Come to my Garden V

The (more than) Seven Varieties

Thy plants are comparable to an orchard, set about with pom’granates, with the precious fruits there-of.

Emissiones tuae, antiphon on the Magnificat
First Vespers, Celebrations of Mother Earth

For the Lord your God is bringing you into a good land, a land of streams, of springs and underground waters flowing out of valleys and hills, a land of wheat and barley, of vines and fig trees and pomegranates, a land of olives for oil and honey … and you shall eat and be full, and you shall bless the Lord your God for the good land he has given you.

Deuteronomy 8:7-10 (This passage lists what is called “the seven varieites” of the land of Canaan).

I’m “afflicted” with “bean thumb.” Not just dry and sore, but my thumbnail is shattered to the skin from shelling beans from their pods. Other varieties of ailments of Bluestone Farm are nicknamed pepper burn, mulberry stain, corn cut, shovel foot, potato knee, squash burn, onion back, onion sorrow, corn-shuck cut. The local doctor jokes that she treats the sisters in summer for bug bites, in the winter for maple tree injuries, and all year long for tick-born ailments. The sisters also suffer from clumsy encounters with tools, and from sunburn, poison ivy, back strain, spider bites and bee stings, bruises, scrapes, gashes, rashes, and hot flashes. “What we really need is a Jacuzzi,” laments one sister.

After Lauds every day the sisters harvest for an hour. The rest of the day they “preserve” the food: pickling, canning, freezing, drying, cold-storing. The sisters serve the main meal at mid-day, so the dizzying mix of sensations attracts everyone to the kitchen. We’re like late season wasps drunk on over-stimulation.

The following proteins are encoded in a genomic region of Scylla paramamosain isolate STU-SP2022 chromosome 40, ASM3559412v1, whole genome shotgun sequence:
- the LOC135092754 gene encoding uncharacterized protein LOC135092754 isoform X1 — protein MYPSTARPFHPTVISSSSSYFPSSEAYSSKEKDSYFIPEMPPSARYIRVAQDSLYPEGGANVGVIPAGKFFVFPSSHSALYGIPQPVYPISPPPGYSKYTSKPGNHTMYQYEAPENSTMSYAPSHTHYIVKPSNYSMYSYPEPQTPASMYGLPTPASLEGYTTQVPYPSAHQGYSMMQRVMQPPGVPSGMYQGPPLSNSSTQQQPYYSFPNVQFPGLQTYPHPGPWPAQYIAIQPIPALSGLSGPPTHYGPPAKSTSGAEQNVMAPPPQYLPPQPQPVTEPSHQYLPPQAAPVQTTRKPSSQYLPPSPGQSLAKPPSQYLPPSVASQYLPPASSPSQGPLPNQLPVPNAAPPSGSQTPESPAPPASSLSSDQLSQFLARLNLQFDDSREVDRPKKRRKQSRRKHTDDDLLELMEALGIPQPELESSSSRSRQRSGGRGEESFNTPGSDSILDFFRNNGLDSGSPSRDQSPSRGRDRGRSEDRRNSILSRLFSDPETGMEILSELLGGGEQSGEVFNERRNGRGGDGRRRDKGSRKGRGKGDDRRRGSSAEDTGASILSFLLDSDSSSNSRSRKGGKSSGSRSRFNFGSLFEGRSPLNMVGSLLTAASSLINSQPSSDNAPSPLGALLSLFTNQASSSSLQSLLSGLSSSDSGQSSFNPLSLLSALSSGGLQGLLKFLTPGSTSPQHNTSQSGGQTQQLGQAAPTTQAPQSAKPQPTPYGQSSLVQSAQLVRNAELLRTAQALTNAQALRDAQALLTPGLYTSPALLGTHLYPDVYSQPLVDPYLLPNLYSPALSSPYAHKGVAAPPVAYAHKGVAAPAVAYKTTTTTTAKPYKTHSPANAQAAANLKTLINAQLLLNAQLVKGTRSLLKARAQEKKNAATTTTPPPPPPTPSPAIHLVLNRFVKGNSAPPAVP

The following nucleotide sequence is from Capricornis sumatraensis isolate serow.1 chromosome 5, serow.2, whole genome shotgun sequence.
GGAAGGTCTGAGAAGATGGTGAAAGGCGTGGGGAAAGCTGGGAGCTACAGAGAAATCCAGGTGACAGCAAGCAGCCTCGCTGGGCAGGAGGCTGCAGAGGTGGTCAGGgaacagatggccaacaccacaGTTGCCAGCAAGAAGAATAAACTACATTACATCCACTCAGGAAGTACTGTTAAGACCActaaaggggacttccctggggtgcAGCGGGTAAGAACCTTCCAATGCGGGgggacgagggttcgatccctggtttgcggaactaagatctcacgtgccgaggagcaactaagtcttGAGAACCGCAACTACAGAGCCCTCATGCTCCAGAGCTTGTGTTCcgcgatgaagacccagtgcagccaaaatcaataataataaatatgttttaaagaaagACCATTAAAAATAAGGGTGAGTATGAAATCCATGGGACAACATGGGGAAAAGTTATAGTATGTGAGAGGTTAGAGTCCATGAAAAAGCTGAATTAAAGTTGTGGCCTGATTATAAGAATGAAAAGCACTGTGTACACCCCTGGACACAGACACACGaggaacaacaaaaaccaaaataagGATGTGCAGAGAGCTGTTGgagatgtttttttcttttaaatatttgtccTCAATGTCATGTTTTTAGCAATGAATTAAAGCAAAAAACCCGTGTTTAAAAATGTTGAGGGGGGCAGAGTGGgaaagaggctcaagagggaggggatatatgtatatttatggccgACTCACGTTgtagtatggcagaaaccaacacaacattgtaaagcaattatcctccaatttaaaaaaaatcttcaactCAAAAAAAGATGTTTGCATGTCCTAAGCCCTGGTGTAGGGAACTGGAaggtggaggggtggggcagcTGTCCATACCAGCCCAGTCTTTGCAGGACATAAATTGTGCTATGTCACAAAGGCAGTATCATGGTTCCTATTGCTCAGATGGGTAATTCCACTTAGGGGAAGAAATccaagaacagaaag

I’m continually humbled by my lack of recognition of the provender on the table. The crops this year included kale, collard greens, mustard greens, New Zealand spinach, bok choi, Swiss chard, “oh, just greens of every kind,” okra, tomatoes, eggplant, potatoes, garlic, onion, leeks, scallions, strawberries, blueberries, raspberries, blackberries and currants, broccoli, Brussels sprouts, cabbages and cauliflower, field (dry) corn, husk cherries, rhubarb, horseradish, many green bean varieties, peas (snow, shell, dry), numerous winter and summer squashes, tomatillos, apples, pears, and grapes, beets, turnips, parsnips, carrots, celery, Romaneska, and asparagrass. They’ve harvested wild nuts, rosehips, wild grapes and barberries. The herbs include comfrey, borage, dill, coriander and cilantro, basil, thyme, marjoram, oregano, parsley, chives, sweet grass, sage, artemisia, bee balm, wintergreen, rosemary, and bay leaf. All the sisters know all the romantic names of the plants. “Victoria amlicino” or “Ireland Creek Annie,” for example. I’m still learning the gross names. Squash. Pumpkin. Gourd.

I never considered the spectrum of peppers! The sisters grow over thirty kinds including Habenero, Jalapeno, Limon, aci siuri, aji crystal, Alma Paprika, Hungarian Boldog paprika, apple pimento, lipstick pimento, cayenne, Tabasco, Chiltepin, bells: yankee, California wonder, Jimmy Nardello frying pepper. One sister particularly knows, cares for, and preserves the peppers. After canning, drying, roasting, freezing, grinding, pickling, or flaking the harvested peppers, she artistically arranges the jars and spice containers in the laundry room, the butler’s pantry, or the larder.

The effect provides a feeling linked to something deeply satisfying;
women from the dawn of time turning their work into art.

Blessed Holy One,
Thank you for calling me to Your garden.

__________________________

Noah, minded to know if the waters were abated, sent forth a dove:
And lo, she bare in her mouth an olive leaf newly plucked off,
When she returned unto the ark.
The dove came, bearing in her mouth the token of God’s mercy,
When she returned unto the ark.

Volens Noe, The Respond
Second Vespers, Celebrations of Our Mother Earth

Next: Michaelmas

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